Proposed Senate Bill 247 aims to prevent lead poisoning in children by strengthening lead testing requirements for children, and placing stricter requirements on properties containing lead paint. For some families, lead poisoning has caused long-term health problems that sometimes don't appear until years after exposure, and experts think the restrictions are not strong enough. However, landlords worry that the new requirements would be difficult to comply with, and come at a huge cost, and funding will be insufficient. For example, companies like Brady Sullivan are still managing fallout from lead poisoning several years ago that contributed to health problems in children living at their properties. We'll look at all sides of this issue.
Though lead has been banned from household paints since 1978, as many as nine out of ten homes in New England contain lead paint of some kind. For children under the age of six, whose brains are still developing, even the slightest exposure can have long term neurological and physical side effects, including lower IQ, mental health issues, ADHD, and hearing loss.
Kate Kirkwood says that many people don't realize just how little lead need to be in the air for a child to be harmed:
If you took a grain of sugar and split it up into a thousand pieces, a couple of those pieces that a child breaths is enough to have an effect.
For older adults, there are also exposure risks. Contractors working in homes with lead paint must regularly be tested in order to ensure their levels are not elevated, which can lead to migraines and memory loss.
The new Senate bill proposes testing on all children at ages one and two for lead. Currently, New Hampshire only does lead testing on 16 percent of children. By comparison, Vermont tests 82 percent. The bill also seeks to lower the requirement for investigation if lead is found in a child's blood. Currently, a child must have 10 micrograms per deciliter of lead in their blood to launch an investigation into their home. The federal recommendation is 5 micrograms per deciliter, and the new legislation would change standards to match this.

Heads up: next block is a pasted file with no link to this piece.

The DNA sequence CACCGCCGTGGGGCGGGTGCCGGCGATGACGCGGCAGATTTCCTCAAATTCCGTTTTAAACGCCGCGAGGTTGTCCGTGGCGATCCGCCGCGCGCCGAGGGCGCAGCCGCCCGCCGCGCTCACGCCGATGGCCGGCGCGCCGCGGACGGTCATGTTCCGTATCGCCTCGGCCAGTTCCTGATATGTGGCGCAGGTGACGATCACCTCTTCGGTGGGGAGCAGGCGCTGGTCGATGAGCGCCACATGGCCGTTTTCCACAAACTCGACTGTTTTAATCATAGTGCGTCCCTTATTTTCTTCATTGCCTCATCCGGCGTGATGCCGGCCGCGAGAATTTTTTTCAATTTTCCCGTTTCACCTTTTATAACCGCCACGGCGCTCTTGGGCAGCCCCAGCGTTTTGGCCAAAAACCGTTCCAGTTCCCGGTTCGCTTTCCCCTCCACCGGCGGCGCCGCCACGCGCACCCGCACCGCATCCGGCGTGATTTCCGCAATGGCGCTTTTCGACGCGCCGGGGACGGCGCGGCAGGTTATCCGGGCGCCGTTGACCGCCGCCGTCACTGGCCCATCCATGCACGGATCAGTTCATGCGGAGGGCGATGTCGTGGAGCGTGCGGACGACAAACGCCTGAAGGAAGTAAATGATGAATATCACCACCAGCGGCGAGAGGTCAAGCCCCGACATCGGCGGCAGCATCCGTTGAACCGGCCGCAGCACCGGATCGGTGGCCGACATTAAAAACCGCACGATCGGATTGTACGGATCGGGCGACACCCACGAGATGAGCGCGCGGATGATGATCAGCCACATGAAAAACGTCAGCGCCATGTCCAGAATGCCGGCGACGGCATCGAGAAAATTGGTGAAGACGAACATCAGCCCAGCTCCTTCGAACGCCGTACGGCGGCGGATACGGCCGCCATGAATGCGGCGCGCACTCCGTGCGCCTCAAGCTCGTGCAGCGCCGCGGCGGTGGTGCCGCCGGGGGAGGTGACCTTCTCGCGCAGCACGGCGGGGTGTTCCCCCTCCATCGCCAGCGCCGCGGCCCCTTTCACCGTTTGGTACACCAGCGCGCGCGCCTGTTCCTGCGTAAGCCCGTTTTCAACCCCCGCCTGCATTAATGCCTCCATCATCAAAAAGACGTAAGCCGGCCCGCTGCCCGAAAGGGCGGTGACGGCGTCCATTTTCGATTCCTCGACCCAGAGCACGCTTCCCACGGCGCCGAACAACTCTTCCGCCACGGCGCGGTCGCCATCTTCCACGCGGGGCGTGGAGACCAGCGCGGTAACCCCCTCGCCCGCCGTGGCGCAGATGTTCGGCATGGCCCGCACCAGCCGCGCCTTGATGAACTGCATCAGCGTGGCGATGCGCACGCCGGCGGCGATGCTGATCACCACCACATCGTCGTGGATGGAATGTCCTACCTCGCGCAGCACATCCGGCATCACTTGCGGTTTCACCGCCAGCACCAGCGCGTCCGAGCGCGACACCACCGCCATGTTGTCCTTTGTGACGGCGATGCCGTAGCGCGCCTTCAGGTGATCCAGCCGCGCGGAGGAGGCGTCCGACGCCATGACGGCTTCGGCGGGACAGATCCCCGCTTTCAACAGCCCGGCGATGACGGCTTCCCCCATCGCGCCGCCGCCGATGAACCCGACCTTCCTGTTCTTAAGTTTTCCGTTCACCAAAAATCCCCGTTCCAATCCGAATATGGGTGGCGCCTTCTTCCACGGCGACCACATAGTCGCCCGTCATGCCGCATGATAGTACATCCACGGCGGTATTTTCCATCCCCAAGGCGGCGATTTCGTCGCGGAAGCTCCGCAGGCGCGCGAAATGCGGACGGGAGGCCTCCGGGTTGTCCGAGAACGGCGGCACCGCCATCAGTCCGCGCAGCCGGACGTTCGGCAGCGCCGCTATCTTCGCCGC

Tom Irwin says that the state operates in a reactive, rather than proactive, way:
In Massachusetts, if you are a property owner and you are renting your property, you cannot rent that property unless you have made it lead safe. That is not the case in New Hampshire. In New Hampshire, that standard does not exist. A child can come into rental unit and be poisoned, and not just be poisoned, a child has to be poisoned up to a level of 10 micrograms per deciliter.
However, it is expensive for landlords to completely renovate homes to remove lead. Nick Norman estimates the cost of abatement is around $10,000 per unit, but can vary wildly. He says that the best solution is start with the highest risk parts of the home, like windows, floors, and then doors. In the meantime, homeowners should do interim work, that is, covering the lead with latex paint. He also says:
In the United States, as a federal law, any property being sold or rented gets a lead paint disclosure form, so the tenant or the buyer gets a form that warns them about lead. Unfortunately, a lot of people don't know about the lead on their property, and on the disclosure form, there is a place to say "I don't know" or "I don't have any results"...we encourage anybody buying a property to call the Department of Health and Human Services and ask if their home has been [inspected].
Our experts advise parents to have their children tested for lead by a physician, and that homeowners find out how much lead is in their homes, and turn to the resources listed below for advice on how to manage lead paint. In several areas of the state, including Nashua and Manchester, homeowners can apply for grants to help pay for renovations.